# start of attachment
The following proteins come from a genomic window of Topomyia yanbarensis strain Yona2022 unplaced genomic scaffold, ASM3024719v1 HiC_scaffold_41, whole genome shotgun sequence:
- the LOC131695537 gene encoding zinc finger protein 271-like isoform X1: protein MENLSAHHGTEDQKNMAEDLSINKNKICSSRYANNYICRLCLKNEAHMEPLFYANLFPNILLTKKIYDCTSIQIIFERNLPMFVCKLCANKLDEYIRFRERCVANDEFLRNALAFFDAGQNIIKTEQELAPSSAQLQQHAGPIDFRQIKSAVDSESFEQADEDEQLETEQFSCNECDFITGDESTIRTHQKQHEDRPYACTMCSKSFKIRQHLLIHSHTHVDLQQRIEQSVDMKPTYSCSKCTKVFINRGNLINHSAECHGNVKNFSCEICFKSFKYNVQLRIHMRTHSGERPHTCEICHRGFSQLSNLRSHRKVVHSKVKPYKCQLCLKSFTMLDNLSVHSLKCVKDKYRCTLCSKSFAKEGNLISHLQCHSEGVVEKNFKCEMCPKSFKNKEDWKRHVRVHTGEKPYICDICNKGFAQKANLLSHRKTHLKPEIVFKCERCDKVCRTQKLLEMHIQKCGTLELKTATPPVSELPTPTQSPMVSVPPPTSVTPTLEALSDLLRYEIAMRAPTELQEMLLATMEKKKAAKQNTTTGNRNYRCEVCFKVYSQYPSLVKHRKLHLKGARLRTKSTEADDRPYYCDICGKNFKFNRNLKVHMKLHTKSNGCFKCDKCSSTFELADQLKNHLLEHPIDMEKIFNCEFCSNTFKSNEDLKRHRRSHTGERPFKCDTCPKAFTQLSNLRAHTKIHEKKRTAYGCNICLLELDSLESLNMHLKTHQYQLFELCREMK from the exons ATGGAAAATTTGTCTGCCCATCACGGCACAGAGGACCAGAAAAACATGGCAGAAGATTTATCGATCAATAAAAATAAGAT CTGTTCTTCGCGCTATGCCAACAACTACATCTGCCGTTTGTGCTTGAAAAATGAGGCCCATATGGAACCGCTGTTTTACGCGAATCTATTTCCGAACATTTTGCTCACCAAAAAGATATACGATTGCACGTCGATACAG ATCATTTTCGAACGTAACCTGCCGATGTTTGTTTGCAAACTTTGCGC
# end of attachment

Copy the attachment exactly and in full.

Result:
The following proteins come from a genomic window of Topomyia yanbarensis strain Yona2022 unplaced genomic scaffold, ASM3024719v1 HiC_scaffold_41, whole genome shotgun sequence:
- the LOC131695537 gene encoding zinc finger protein 271-like isoform X1: protein MENLSAHHGTEDQKNMAEDLSINKNKICSSRYANNYICRLCLKNEAHMEPLFYANLFPNILLTKKIYDCTSIQIIFERNLPMFVCKLCANKLDEYIRFRERCVANDEFLRNALAFFDAGQNIIKTEQELAPSSAQLQQHAGPIDFRQIKSAVDSESFEQADEDEQLETEQFSCNECDFITGDESTIRTHQKQHEDRPYACTMCSKSFKIRQHLLIHSHTHVDLQQRIEQSVDMKPTYSCSKCTKVFINRGNLINHSAECHGNVKNFSCEICFKSFKYNVQLRIHMRTHSGERPHTCEICHRGFSQLSNLRSHRKVVHSKVKPYKCQLCLKSFTMLDNLSVHSLKCVKDKYRCTLCSKSFAKEGNLISHLQCHSEGVVEKNFKCEMCPKSFKNKEDWKRHVRVHTGEKPYICDICNKGFAQKANLLSHRKTHLKPEIVFKCERCDKVCRTQKLLEMHIQKCGTLELKTATPPVSELPTPTQSPMVSVPPPTSVTPTLEALSDLLRYEIAMRAPTELQEMLLATMEKKKAAKQNTTTGNRNYRCEVCFKVYSQYPSLVKHRKLHLKGARLRTKSTEADDRPYYCDICGKNFKFNRNLKVHMKLHTKSNGCFKCDKCSSTFELADQLKNHLLEHPIDMEKIFNCEFCSNTFKSNEDLKRHRRSHTGERPFKCDTCPKAFTQLSNLRAHTKIHEKKRTAYGCNICLLELDSLESLNMHLKTHQYQLFELCREMK from the exons ATGGAAAATTTGTCTGCCCATCACGGCACAGAGGACCAGAAAAACATGGCAGAAGATTTATCGATCAATAAAAATAAGAT CTGTTCTTCGCGCTATGCCAACAACTACATCTGCCGTTTGTGCTTGAAAAATGAGGCCCATATGGAACCGCTGTTTTACGCGAATCTATTTCCGAACATTTTGCTCACCAAAAAGATATACGATTGCACGTCGATACAG ATCATTTTCGAACGTAACCTGCCGATGTTTGTTTGCAAACTTTGCGC